The final stage of labor…where to start. There is a lot going on. There is fluid and pressure and people sticking their hands, er, up there. Even with the epidural it still hurt like a bitch. You basically feel like you are taking the largest most intense poop of your life. As the staff was prepping for baby they roll this HUGE mirror toward us. “Um, what is that for?” I asked the nurse. She explained that they use the mirror during pushing so that Mom and Dad can watch the baby come out.

Hold the phone. Say wha!? Do you really think I want to watch my lady bits torn apart? No thank you. I would also like to be intimate with my husband again. Or wait a second…did I? In the end, I had them get rid of the mirror and then began the two hours of non. stop. pushing. One positive, I couldn’t tie my shoes the last two months of pregnancy but when I was pushing I magically had the flexibility of Nastia Liukin and my ankles were up by my ears.

The two hours did go by pretty quickly due to all the adrenaline and positive energy in the room. I had amazing support from my husband, my Mom, and the medical staff. Right before my last push, the midwife instructed my husband to shout out the sex of the baby as soon as it was born(we waited to find out sex). The last push came, and before he could muster the announcement I scream “ITS A BOY!” Ooops. Typical me, taking control. I had my hands between my legs so I was able to hold him the second he was born. Our son came out screaming covered in meconium and he had managed to get it all over the midwife. But he was healthy.  He had pooped after his head was out so we didn’t have to worry about meconium aspiration. They laid him on my chest while we waited for the umbilical cord to stop pulsing (I recommend doing delayed cord clamping! check it out). It was the best moment of my life, poop and all. He continued to cry for the first hour. Then the most amazing thing happened once everyone left the room. It was finally quiet, he looked up at me and his crying stopped. I laid there letting everything soak in. All my dreams of meeting this little person was here and he was all mine. It was a long process but I would not change a single thing. It is a high like no other.

And just like that, we were a family of three❤.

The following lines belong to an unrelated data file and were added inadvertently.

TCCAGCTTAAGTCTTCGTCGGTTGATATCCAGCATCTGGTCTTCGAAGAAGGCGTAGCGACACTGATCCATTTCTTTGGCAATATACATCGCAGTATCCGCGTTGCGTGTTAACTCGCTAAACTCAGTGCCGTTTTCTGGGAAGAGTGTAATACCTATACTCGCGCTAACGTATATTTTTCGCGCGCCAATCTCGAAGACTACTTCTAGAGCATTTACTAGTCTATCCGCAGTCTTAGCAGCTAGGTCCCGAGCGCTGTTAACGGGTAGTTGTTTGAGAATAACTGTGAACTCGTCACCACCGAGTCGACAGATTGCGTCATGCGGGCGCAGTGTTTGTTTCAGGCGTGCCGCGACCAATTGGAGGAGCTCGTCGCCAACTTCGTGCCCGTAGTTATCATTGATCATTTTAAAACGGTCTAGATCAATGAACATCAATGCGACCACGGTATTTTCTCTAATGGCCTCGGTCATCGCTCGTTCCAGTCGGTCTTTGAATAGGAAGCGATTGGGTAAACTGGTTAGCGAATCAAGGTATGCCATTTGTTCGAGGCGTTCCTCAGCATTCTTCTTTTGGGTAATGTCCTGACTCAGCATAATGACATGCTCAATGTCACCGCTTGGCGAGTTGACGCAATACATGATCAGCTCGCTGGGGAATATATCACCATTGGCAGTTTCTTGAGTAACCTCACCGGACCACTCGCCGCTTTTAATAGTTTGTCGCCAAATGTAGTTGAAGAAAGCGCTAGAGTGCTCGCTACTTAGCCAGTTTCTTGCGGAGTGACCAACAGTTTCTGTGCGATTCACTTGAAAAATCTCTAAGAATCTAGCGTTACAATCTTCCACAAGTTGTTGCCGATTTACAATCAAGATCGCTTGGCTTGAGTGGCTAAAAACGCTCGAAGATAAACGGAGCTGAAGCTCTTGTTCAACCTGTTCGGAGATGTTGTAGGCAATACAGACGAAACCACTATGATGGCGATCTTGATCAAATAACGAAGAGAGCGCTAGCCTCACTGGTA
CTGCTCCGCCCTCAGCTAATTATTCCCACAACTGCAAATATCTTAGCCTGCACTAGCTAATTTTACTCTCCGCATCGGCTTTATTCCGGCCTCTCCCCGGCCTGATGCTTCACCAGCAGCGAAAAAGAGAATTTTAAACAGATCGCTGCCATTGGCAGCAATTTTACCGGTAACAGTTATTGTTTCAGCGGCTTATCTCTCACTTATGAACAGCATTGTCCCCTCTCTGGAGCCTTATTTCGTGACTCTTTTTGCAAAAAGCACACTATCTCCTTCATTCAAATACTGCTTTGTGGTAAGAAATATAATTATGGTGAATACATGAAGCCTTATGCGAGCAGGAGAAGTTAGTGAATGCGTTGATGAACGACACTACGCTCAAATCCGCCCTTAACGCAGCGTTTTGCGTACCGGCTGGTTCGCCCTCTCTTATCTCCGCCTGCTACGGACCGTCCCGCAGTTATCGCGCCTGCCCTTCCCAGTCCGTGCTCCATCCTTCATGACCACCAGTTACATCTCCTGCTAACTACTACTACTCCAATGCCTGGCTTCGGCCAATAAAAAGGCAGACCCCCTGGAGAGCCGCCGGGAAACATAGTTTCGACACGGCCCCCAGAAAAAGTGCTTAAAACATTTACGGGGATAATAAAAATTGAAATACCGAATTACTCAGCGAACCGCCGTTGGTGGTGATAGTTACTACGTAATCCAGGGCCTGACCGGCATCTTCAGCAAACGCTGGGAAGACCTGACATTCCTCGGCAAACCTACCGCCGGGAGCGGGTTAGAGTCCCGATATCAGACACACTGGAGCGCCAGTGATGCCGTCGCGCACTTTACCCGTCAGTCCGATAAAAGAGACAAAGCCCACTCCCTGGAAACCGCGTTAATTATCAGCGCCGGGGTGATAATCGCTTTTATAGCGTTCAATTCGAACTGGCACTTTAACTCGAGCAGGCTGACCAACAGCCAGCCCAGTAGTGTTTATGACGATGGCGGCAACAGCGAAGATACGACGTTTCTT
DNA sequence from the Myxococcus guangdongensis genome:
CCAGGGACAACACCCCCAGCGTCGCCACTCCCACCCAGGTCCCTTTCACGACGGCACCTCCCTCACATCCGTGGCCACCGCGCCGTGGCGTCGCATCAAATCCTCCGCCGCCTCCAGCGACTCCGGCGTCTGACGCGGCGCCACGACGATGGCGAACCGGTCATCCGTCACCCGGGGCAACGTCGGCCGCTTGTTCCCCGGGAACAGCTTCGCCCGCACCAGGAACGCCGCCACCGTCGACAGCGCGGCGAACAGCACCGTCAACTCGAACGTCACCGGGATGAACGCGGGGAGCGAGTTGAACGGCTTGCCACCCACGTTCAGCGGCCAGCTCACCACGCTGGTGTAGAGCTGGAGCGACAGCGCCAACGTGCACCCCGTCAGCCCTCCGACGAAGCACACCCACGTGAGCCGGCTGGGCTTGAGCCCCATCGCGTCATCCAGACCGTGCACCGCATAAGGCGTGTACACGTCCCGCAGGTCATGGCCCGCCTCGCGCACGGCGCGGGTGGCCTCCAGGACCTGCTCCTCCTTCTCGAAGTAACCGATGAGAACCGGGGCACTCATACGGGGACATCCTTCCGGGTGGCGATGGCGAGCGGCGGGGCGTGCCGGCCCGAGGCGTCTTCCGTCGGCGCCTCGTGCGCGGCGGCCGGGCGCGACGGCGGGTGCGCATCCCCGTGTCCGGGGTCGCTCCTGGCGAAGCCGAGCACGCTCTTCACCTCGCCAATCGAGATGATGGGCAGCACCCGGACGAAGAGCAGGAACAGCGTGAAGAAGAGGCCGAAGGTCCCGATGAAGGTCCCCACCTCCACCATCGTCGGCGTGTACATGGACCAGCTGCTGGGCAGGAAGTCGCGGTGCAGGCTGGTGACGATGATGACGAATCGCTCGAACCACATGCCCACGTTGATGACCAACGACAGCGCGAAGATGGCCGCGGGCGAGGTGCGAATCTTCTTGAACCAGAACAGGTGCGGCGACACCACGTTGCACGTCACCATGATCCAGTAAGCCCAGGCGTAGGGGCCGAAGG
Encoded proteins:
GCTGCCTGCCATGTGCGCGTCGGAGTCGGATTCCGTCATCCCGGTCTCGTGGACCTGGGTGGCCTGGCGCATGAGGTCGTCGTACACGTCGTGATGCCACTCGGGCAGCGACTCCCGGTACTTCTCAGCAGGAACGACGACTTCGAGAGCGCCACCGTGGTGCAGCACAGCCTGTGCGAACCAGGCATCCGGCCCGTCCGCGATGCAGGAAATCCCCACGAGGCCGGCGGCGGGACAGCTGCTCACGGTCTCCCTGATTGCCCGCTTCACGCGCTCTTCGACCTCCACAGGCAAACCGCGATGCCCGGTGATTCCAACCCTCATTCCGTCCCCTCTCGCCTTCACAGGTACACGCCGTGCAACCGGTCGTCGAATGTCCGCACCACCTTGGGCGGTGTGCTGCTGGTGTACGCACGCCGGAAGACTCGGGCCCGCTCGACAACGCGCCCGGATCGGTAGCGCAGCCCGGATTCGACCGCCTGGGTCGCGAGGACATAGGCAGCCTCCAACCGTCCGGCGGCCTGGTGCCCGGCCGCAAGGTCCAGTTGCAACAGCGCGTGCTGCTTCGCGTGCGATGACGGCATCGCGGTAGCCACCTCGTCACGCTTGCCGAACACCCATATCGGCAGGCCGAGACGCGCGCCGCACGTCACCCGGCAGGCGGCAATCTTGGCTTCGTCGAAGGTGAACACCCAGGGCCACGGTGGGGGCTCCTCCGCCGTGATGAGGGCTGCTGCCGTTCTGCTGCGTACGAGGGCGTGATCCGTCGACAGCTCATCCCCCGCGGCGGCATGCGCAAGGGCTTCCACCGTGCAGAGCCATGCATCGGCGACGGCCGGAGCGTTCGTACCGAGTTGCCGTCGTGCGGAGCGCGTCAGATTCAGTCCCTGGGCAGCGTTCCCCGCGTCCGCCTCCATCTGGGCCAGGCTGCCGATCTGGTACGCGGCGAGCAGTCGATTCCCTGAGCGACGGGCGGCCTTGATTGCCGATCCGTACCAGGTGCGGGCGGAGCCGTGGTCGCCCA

My medical team was amazing. They made sure I was comfortable and taken care of. Prior to getting the epidural my midwife even said – I won’t mention any medical intervention unless you want it so if you decide you need something you need to tell me. They made sure that I was the one making the decisions but I had all the knowledge and information I needed to make the best decision. I never felt pressure or that I needed to do something I did not want to do. Post baby was wonderful too. The nurses helped with breast feeding and got me what I needed.
Do I think that using the midwife program had any advantages? ABSOLUTELY 100%.

It is the best of both worlds. I was able to have the intimate and personal relationship with a midwife BUT if I needed medical intervention there were OBGYN’s on site and a level 3 NICU a floor above me so our baby wouldn’t need to be sent to another hospital. They also checked on me so often – even when I first got to the hospital – I saw my midwife. Prior to getting the epidural, they were checking on me ​about every hour. Putting me in different positions, asking me how I was, giving me tips to cope with pain. After the epidural they checked on me less often because I had drugs on my side but still did the occasional check in. Once I started pushing they were there the entire time. And my midwife massaged and stretched out everything down there while I was pushing. They were very patient and because of this I had zero tearing! I had a wonderful experience.
Check out more from the Mouthy Mama at her blog!